# § I. Generalized Temperature Definitions

A variety of thermodynamic temperature definitions complementary to the classic kinetic definition have been derived recently (1); (2); (3). The most general form, proved in Ref. (3) and (4), is:

(1) |

where
is the set of generalized
coordinates and conjugate momenta describing the
-dimensional phase space of an -particle system in equilibrium,
and angle brackets represent an
ensemble average.
The system's Hamiltonian,
,
consists of the kinetic energy
,
where is the mass associated with the -th degree of freedom, and
the conservative -body potential .
The most noteworthy feature of Eq. (1) is that
can be *any*
continuous and differentiable vector in phase space (4).
Choosing
yields the familiar equipartition theorem,

(2) |

where is the mass of the -th particle. In what follows, we will use the index to label the particles and for the system's degrees of freedom. Choosing instead yields

(3) |

which depends only on the objects' positions and not their momenta. This has come to be called the configurational temperature.

The configurational temperature's independence of the particles' momenta has important ramifications for experimental studies of systems such as colloidal suspensions whose configurations are easily measured but whose momenta are not. The experiments described in this article exploit properties of the configurational temperature to obtain new insights into the interactions between charge stabilized colloidal particles. When combined with thermodynamic sum rules, this formalism provides previously lacking thermodynamic self-consistency tests for measurements of the particles' effective pair potentials. The same formalism also can be used to measure pair potentials in soft-matter systems directly, thereby bypassing questions of interpretation raised in previous studies, and yielding comparably accurate results with substantially less data.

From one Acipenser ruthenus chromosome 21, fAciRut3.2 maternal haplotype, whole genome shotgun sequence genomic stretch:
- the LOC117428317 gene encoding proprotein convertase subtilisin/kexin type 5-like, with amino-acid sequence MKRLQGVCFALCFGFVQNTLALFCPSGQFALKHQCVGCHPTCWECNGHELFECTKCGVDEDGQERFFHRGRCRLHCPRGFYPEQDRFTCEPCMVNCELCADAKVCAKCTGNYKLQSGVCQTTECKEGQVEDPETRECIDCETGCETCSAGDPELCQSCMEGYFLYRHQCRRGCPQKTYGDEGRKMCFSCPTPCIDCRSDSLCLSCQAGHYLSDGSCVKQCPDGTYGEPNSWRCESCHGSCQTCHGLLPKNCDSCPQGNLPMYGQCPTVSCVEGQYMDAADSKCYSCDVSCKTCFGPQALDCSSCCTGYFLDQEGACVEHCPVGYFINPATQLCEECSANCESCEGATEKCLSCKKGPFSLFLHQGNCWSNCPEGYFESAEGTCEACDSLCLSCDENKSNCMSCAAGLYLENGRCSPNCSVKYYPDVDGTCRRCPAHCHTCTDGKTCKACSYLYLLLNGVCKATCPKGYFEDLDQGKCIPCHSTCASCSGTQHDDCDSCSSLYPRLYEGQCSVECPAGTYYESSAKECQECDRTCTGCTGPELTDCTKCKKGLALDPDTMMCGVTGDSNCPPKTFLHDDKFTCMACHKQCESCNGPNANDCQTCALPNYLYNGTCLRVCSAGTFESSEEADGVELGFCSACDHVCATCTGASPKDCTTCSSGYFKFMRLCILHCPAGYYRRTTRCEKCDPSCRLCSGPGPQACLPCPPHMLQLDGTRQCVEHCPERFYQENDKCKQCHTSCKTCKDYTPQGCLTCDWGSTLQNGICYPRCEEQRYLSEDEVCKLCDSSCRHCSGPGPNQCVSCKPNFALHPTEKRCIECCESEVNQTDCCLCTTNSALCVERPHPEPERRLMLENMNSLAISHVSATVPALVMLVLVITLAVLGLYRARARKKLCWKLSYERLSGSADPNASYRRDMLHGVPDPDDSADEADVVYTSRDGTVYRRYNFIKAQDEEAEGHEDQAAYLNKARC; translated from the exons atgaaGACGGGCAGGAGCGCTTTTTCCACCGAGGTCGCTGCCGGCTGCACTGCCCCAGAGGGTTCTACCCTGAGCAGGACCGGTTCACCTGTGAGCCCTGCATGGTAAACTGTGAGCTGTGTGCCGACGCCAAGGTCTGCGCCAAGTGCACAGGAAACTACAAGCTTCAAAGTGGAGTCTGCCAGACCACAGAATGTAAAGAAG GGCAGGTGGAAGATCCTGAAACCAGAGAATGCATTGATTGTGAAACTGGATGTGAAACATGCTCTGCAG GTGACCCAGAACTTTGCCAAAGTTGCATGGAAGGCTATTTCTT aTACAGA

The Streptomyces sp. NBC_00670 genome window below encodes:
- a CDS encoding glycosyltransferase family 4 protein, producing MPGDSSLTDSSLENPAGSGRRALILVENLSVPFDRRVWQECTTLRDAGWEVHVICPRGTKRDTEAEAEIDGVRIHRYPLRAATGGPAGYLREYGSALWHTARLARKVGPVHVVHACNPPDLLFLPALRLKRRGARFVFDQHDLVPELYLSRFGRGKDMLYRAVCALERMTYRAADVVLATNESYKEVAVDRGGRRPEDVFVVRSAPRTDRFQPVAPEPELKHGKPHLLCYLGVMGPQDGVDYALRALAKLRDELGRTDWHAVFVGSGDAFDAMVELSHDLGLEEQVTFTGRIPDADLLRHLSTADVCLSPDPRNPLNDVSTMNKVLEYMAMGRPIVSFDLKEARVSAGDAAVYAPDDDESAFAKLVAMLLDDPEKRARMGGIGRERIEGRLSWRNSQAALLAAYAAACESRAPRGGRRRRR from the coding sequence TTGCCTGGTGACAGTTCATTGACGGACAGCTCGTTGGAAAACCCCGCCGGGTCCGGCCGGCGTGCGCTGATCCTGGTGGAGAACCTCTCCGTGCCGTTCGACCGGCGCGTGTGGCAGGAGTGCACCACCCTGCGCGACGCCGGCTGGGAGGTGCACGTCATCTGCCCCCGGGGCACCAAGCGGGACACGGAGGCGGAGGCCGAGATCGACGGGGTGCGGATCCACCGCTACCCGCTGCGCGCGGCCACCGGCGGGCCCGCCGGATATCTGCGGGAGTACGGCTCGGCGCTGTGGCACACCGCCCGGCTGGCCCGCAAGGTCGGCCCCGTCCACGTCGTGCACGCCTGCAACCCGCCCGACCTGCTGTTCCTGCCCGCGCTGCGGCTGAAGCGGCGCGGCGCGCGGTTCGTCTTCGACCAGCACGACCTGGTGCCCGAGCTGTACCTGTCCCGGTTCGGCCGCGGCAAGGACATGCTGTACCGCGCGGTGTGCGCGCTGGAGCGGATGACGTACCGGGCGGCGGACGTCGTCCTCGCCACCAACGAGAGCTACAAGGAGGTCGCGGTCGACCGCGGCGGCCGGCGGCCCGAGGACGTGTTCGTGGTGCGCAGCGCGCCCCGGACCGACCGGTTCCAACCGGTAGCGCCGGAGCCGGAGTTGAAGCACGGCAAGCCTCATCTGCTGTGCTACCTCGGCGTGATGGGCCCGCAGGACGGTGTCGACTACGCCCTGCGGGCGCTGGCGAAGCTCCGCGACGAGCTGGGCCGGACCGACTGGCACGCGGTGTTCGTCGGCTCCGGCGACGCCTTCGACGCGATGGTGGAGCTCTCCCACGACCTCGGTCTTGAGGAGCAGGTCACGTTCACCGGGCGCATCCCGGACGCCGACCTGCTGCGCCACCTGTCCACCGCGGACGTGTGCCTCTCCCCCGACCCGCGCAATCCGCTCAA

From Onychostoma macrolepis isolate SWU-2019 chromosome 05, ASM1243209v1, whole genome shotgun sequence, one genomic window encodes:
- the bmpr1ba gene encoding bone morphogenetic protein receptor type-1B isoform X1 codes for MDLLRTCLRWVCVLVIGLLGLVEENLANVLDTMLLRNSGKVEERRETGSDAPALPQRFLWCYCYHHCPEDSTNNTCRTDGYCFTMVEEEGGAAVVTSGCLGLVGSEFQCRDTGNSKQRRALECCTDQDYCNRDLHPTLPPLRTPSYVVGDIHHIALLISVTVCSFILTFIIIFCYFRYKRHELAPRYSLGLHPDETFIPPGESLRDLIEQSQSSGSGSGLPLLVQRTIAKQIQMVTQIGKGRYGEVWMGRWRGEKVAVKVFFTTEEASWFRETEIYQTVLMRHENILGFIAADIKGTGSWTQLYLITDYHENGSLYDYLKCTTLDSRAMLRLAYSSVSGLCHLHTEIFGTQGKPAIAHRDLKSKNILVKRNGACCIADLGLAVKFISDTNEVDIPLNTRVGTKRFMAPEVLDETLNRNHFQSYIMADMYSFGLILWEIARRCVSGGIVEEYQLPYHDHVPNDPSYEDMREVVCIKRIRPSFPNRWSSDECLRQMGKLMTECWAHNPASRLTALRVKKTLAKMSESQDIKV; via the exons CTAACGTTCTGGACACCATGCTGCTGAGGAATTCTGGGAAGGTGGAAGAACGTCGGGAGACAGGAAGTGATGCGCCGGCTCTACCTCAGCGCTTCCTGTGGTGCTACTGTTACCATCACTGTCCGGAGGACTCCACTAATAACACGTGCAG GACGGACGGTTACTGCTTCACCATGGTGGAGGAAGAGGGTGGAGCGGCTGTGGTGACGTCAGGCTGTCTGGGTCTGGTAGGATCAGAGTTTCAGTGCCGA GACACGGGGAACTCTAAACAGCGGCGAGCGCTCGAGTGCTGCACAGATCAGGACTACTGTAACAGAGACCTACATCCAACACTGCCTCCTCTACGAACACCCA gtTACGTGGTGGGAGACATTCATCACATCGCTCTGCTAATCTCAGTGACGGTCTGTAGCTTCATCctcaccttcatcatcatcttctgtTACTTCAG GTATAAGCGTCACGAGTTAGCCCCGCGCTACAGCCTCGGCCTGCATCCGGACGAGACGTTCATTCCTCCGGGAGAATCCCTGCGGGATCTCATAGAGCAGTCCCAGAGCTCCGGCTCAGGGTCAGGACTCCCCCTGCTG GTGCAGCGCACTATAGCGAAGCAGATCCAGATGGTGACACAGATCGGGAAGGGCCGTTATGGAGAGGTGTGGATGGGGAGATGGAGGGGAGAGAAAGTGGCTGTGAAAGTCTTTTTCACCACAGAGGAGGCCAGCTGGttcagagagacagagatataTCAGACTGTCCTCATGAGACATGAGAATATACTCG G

Section II provides an overview of several consequences of Eq. (1). These are extended in Sec. III to a hierarchy of hyperconfigurational temperatures that lend themselves particularly nicely to experimental studies. Section IV provides an alternate foundation for the entire configurational temperature formalism in the classical hypervirial theorem. Consistency among the myriad temperature definitions is possible only if the assumptions underlying their derivations all are satisfied simultaneously. Applying these definitions to experimental data, as described in Sec. V, therefore probes the nature of the system's inter-particle interactions. These data were obtained from digital video microscopy measurements on monolayers of charge-stabilized colloidal spheres dispersed in water between parallel glass surfaces. Not only does this system lend itself naturally to computing the configurational temperature, but the results also help to resolve a long-standing controversy regarding the nature of charged colloids' interactions in confined geometries. These results are summarized in Sec. VI.